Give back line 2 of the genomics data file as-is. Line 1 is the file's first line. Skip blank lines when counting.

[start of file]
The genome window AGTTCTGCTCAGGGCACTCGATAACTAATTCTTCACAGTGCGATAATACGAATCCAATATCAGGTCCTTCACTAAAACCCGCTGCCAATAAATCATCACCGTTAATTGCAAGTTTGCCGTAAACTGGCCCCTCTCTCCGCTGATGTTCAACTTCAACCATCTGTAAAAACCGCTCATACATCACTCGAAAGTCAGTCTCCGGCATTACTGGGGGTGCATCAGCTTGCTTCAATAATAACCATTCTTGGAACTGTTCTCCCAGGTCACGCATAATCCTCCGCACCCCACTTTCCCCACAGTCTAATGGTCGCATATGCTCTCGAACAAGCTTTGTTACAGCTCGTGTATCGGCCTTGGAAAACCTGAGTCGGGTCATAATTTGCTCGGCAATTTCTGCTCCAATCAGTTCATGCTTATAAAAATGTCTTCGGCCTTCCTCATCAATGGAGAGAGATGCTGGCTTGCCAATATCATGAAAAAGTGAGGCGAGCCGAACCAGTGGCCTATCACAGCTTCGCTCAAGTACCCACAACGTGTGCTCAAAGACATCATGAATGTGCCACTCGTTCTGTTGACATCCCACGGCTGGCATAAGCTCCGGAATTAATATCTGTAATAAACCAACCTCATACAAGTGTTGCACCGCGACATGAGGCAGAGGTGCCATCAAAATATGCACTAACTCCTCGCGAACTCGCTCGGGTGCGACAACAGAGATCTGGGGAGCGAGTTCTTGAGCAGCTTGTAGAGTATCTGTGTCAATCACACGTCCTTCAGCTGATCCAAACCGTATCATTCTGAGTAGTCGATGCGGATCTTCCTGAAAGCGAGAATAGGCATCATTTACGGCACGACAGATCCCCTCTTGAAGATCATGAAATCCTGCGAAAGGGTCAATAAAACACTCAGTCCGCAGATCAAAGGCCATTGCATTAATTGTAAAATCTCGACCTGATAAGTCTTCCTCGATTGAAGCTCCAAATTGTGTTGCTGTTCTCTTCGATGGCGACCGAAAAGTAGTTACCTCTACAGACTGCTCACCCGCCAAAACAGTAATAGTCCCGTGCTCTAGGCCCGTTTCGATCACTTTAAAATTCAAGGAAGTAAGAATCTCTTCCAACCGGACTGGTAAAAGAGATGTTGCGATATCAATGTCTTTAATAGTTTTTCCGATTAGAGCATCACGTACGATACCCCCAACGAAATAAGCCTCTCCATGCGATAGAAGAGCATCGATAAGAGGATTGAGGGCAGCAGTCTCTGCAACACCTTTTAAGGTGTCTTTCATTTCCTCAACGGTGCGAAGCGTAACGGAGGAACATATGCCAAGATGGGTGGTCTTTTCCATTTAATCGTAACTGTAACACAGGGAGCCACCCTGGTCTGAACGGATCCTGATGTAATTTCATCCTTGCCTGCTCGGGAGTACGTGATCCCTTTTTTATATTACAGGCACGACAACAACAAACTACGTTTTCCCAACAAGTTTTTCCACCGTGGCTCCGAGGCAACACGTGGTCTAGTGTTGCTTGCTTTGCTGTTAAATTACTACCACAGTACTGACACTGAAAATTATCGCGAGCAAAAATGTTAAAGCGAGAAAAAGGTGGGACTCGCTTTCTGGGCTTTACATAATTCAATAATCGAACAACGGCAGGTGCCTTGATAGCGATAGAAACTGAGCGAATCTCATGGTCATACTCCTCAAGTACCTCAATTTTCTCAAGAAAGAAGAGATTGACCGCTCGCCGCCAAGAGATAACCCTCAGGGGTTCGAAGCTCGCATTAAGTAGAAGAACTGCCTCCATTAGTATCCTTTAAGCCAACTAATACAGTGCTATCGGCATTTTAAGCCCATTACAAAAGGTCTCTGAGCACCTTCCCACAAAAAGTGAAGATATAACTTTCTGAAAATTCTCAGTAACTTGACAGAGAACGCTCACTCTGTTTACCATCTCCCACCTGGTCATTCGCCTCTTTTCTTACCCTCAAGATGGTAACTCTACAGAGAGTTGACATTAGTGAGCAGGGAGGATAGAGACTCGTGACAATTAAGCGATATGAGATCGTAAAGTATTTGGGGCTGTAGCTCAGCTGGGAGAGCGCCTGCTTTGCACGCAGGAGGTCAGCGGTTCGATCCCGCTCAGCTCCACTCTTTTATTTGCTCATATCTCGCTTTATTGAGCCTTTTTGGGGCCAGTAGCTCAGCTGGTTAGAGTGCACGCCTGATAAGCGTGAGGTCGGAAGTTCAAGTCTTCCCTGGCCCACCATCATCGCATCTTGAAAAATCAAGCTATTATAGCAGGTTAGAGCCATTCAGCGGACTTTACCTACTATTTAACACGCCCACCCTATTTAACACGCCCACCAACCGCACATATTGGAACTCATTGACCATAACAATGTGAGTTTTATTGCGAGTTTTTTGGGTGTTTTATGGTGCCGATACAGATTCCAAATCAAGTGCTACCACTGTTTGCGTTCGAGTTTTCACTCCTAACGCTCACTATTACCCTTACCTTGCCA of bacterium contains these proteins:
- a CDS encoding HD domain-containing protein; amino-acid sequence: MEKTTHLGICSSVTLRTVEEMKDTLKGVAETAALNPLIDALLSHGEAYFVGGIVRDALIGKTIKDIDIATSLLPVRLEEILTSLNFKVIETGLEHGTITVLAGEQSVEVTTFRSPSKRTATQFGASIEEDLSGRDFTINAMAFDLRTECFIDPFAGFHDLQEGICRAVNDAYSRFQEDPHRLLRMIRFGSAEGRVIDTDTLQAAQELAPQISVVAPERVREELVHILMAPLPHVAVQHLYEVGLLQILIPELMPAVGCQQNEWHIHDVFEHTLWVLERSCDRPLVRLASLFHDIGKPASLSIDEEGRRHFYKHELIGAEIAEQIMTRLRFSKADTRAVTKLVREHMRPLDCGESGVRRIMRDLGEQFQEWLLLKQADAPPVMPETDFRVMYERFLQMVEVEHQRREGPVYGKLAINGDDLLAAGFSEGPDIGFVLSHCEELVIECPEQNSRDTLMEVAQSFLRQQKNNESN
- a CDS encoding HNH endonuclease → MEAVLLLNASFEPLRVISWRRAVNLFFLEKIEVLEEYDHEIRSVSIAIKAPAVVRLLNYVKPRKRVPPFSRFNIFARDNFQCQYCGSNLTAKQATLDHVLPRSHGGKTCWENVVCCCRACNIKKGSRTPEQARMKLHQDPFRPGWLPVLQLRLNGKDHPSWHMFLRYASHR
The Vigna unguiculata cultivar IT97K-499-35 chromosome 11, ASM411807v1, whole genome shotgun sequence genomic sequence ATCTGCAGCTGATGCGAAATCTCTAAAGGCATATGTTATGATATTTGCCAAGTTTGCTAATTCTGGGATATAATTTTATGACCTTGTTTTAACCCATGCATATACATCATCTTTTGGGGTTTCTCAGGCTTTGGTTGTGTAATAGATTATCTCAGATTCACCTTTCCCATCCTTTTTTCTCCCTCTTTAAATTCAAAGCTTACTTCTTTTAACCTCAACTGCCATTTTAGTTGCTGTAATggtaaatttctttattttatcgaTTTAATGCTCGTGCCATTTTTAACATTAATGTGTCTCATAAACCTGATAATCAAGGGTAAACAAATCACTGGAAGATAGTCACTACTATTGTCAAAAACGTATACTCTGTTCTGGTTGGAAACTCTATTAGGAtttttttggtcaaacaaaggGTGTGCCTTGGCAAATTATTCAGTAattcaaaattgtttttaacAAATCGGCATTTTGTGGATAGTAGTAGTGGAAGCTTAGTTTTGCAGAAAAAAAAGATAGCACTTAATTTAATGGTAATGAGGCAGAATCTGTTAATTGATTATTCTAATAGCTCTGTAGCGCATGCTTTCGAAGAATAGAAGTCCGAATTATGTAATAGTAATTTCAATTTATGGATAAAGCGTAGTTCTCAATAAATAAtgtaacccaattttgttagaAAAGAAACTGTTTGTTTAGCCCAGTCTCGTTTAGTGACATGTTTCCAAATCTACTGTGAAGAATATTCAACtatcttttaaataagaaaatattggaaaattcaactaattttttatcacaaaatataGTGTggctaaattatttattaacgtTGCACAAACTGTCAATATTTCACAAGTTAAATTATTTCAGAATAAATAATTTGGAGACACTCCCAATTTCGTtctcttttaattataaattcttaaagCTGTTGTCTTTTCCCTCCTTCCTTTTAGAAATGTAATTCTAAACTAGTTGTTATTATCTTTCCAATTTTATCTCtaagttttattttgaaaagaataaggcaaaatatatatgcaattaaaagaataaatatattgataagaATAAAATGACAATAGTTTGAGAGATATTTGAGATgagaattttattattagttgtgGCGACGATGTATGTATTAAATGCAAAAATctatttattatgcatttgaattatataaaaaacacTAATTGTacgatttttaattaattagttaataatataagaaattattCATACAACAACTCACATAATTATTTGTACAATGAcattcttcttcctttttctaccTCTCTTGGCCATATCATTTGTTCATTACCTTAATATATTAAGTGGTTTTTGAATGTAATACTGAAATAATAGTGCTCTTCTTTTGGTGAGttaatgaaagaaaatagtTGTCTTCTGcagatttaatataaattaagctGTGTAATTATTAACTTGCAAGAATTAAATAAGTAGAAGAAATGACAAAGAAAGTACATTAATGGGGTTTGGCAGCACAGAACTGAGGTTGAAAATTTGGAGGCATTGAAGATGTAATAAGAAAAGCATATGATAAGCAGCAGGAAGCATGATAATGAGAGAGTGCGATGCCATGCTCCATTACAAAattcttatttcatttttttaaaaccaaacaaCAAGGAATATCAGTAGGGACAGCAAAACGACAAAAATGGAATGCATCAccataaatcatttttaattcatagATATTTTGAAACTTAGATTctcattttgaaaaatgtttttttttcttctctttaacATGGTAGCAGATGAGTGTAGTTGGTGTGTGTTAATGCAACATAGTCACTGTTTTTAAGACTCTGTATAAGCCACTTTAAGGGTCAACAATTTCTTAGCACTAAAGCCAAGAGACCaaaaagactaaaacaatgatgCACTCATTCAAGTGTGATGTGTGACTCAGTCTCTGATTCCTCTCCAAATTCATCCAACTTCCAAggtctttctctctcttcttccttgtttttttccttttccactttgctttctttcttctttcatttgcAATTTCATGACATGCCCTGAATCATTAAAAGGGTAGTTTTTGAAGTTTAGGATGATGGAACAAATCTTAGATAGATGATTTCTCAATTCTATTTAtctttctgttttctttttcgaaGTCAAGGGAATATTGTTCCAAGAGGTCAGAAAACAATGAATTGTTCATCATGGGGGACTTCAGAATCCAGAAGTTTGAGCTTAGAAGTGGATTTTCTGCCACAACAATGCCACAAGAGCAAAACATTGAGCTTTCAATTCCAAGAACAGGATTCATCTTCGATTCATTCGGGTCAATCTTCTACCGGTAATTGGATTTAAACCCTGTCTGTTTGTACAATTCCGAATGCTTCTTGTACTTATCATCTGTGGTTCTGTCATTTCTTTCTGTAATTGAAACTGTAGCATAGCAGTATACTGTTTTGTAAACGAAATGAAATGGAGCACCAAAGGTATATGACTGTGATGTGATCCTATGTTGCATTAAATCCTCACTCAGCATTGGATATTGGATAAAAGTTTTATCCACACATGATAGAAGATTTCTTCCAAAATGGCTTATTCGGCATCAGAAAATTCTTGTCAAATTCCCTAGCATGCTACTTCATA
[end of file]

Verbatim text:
- a CDS encoding HD domain-containing protein; amino-acid sequence: MEKTTHLGICSSVTLRTVEEMKDTLKGVAETAALNPLIDALLSHGEAYFVGGIVRDALIGKTIKDIDIATSLLPVRLEEILTSLNFKVIETGLEHGTITVLAGEQSVEVTTFRSPSKRTATQFGASIEEDLSGRDFTINAMAFDLRTECFIDPFAGFHDLQEGICRAVNDAYSRFQEDPHRLLRMIRFGSAEGRVIDTDTLQAAQELAPQISVVAPERVREELVHILMAPLPHVAVQHLYEVGLLQILIPELMPAVGCQQNEWHIHDVFEHTLWVLERSCDRPLVRLASLFHDIGKPASLSIDEEGRRHFYKHELIGAEIAEQIMTRLRFSKADTRAVTKLVREHMRPLDCGESGVRRIMRDLGEQFQEWLLLKQADAPPVMPETDFRVMYERFLQMVEVEHQRREGPVYGKLAINGDDLLAAGFSEGPDIGFVLSHCEELVIECPEQNSRDTLMEVAQSFLRQQKNNESN